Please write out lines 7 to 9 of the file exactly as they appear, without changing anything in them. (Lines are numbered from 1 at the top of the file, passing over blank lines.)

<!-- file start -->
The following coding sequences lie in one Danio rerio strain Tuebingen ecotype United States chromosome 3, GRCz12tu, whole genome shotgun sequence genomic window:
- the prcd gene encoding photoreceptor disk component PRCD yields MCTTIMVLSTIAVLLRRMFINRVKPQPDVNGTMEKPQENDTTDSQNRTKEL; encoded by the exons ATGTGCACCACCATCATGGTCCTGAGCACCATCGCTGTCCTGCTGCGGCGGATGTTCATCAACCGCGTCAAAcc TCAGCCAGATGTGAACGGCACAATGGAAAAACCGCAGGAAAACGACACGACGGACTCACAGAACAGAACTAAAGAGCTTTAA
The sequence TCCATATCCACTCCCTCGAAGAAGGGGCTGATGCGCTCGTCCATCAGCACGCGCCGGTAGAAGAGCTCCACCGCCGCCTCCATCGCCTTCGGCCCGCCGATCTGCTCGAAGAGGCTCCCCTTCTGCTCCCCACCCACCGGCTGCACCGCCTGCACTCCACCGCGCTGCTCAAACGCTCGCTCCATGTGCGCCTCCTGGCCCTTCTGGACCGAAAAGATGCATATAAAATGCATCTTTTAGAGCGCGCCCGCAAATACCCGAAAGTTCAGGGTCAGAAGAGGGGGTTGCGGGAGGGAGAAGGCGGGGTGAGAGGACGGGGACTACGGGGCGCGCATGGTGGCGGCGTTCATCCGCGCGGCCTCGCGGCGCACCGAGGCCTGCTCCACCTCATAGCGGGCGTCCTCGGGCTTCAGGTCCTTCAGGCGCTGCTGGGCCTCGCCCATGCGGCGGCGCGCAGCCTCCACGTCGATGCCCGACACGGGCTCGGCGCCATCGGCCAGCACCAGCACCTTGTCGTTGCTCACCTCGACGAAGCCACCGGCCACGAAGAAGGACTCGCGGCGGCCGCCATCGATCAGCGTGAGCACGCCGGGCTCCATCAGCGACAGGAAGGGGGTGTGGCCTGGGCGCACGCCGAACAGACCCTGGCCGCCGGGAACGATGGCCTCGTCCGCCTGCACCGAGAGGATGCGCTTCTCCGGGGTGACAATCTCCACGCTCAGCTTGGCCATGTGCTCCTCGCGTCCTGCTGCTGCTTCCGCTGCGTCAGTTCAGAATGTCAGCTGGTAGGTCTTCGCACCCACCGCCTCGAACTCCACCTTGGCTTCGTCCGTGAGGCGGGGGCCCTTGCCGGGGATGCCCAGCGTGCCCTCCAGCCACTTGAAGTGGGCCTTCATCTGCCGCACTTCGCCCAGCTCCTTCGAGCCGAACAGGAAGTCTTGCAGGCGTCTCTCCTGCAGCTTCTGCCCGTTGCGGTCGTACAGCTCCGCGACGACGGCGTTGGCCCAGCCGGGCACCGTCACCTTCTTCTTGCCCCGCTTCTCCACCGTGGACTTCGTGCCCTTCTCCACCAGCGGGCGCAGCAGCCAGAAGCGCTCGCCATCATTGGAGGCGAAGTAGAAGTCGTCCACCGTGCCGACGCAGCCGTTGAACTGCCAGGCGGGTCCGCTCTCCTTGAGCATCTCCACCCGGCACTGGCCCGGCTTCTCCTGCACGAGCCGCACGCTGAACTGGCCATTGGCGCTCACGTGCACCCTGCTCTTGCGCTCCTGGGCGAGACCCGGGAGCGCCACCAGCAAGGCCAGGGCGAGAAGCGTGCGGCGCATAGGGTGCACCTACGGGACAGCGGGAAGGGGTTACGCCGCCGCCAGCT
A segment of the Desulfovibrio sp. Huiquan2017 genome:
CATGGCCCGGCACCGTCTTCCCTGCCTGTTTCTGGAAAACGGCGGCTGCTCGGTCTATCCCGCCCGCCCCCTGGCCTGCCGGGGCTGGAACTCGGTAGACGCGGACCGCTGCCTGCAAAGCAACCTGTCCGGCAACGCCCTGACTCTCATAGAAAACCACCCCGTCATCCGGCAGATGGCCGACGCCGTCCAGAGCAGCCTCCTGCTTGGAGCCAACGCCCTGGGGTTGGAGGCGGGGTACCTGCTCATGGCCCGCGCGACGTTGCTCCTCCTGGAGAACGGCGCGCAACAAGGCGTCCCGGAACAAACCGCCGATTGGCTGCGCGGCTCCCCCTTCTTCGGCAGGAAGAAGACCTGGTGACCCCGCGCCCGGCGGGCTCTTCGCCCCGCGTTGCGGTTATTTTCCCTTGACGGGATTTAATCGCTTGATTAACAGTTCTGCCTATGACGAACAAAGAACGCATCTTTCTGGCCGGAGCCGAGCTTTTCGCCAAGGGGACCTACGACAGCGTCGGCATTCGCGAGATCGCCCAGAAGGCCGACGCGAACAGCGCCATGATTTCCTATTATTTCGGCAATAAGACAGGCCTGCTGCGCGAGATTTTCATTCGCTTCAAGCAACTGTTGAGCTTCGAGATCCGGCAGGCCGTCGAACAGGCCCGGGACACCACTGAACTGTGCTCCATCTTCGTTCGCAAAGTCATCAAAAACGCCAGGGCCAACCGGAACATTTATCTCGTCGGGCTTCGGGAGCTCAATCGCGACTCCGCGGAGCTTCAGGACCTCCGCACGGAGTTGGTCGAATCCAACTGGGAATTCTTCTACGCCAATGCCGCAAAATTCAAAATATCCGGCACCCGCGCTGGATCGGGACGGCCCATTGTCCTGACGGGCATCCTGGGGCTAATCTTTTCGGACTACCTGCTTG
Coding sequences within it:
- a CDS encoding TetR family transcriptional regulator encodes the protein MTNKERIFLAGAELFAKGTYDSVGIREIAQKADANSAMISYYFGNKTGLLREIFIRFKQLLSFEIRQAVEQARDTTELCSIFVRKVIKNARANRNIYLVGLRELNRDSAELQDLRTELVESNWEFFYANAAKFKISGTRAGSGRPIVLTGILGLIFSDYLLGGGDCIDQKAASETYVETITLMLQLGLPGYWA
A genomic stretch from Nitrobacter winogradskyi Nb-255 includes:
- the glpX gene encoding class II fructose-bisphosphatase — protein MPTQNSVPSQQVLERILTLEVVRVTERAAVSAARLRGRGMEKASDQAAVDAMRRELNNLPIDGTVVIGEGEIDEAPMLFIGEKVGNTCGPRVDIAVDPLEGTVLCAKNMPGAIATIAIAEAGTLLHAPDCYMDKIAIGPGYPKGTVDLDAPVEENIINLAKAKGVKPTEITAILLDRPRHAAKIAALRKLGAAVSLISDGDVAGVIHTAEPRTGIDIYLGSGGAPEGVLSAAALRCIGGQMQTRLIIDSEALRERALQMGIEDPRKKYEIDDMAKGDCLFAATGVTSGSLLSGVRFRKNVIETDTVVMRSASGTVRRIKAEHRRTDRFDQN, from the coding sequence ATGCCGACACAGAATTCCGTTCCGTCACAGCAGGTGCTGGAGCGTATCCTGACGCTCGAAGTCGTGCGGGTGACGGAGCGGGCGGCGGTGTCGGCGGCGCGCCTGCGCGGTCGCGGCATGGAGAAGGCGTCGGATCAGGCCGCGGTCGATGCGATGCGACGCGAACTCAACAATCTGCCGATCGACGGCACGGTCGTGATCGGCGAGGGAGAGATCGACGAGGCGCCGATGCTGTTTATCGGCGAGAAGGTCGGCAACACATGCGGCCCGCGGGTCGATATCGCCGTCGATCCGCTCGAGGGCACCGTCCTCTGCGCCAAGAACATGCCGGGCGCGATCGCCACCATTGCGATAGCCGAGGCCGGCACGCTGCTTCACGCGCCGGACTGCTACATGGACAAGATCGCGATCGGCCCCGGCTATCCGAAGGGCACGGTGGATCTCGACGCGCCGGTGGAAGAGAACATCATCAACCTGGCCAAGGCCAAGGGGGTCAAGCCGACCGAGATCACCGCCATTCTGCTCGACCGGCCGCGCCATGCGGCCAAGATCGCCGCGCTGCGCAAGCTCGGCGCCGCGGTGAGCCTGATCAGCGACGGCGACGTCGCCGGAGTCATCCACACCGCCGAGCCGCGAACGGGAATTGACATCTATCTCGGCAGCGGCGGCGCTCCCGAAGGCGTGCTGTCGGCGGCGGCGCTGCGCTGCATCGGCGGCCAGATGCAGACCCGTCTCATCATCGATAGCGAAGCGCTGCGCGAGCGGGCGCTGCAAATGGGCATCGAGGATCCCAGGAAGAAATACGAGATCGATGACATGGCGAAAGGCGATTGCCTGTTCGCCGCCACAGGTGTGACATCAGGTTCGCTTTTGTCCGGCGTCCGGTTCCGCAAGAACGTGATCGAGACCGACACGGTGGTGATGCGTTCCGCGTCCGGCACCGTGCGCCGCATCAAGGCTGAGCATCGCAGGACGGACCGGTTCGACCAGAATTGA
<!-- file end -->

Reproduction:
- a CDS encoding TetR family transcriptional regulator encodes the protein MTNKERIFLAGAELFAKGTYDSVGIREIAQKADANSAMISYYFGNKTGLLREIFIRFKQLLSFEIRQAVEQARDTTELCSIFVRKVIKNARANRNIYLVGLRELNRDSAELQDLRTELVESNWEFFYANAAKFKISGTRAGSGRPIVLTGILGLIFSDYLLGGGDCIDQKAASETYVETITLMLQLGLPGYWA
A genomic stretch from Nitrobacter winogradskyi Nb-255 includes:
- the glpX gene encoding class II fructose-bisphosphatase — protein MPTQNSVPSQQVLERILTLEVVRVTERAAVSAARLRGRGMEKASDQAAVDAMRRELNNLPIDGTVVIGEGEIDEAPMLFIGEKVGNTCGPRVDIAVDPLEGTVLCAKNMPGAIATIAIAEAGTLLHAPDCYMDKIAIGPGYPKGTVDLDAPVEENIINLAKAKGVKPTEITAILLDRPRHAAKIAALRKLGAAVSLISDGDVAGVIHTAEPRTGIDIYLGSGGAPEGVLSAAALRCIGGQMQTRLIIDSEALRERALQMGIEDPRKKYEIDDMAKGDCLFAATGVTSGSLLSGVRFRKNVIETDTVVMRSASGTVRRIKAEHRRTDRFDQN, from the coding sequence ATGCCGACACAGAATTCCGTTCCGTCACAGCAGGTGCTGGAGCGTATCCTGACGCTCGAAGTCGTGCGGGTGACGGAGCGGGCGGCGGTGTCGGCGGCGCGCCTGCGCGGTCGCGGCATGGAGAAGGCGTCGGATCAGGCCGCGGTCGATGCGATGCGACGCGAACTCAACAATCTGCCGATCGACGGCACGGTCGTGATCGGCGAGGGAGAGATCGACGAGGCGCCGATGCTGTTTATCGGCGAGAAGGTCGGCAACACATGCGGCCCGCGGGTCGATATCGCCGTCGATCCGCTCGAGGGCACCGTCCTCTGCGCCAAGAACATGCCGGGCGCGATCGCCACCATTGCGATAGCCGAGGCCGGCACGCTGCTTCACGCGCCGGACTGCTACATGGACAAGATCGCGATCGGCCCCGGCTATCCGAAGGGCACGGTGGATCTCGACGCGCCGGTGGAAGAGAACATCATCAACCTGGCCAAGGCCAAGGGGGTCAAGCCGACCGAGATCACCGCCATTCTGCTCGACCGGCCGCGCCATGCGGCCAAGATCGCCGCGCTGCGCAAGCTCGGCGCCGCGGTGAGCCTGATCAGCGACGGCGACGTCGCCGGAGTCATCCACACCGCCGAGCCGCGAACGGGAATTGACATCTATCTCGGCAGCGGCGGCGCTCCCGAAGGCGTGCTGTCGGCGGCGGCGCTGCGCTGCATCGGCGGCCAGATGCAGACCCGTCTCATCATCGATAGCGAAGCGCTGCGCGAGCGGGCGCTGCAAATGGGCATCGAGGATCCCAGGAAGAAATACGAGATCGATGACATGGCGAAAGGCGATTGCCTGTTCGCCGCCACAGGTGTGACATCAGGTTCGCTTTTGTCCGGCGTCCGGTTCCGCAAGAACGTGATCGAGACCGACACGGTGGTGATGCGTTCCGCGTCCGGCACCGTGCGCCGCATCAAGGCTGAGCATCGCAGGACGGACCGGTTCGACCAGAATTGA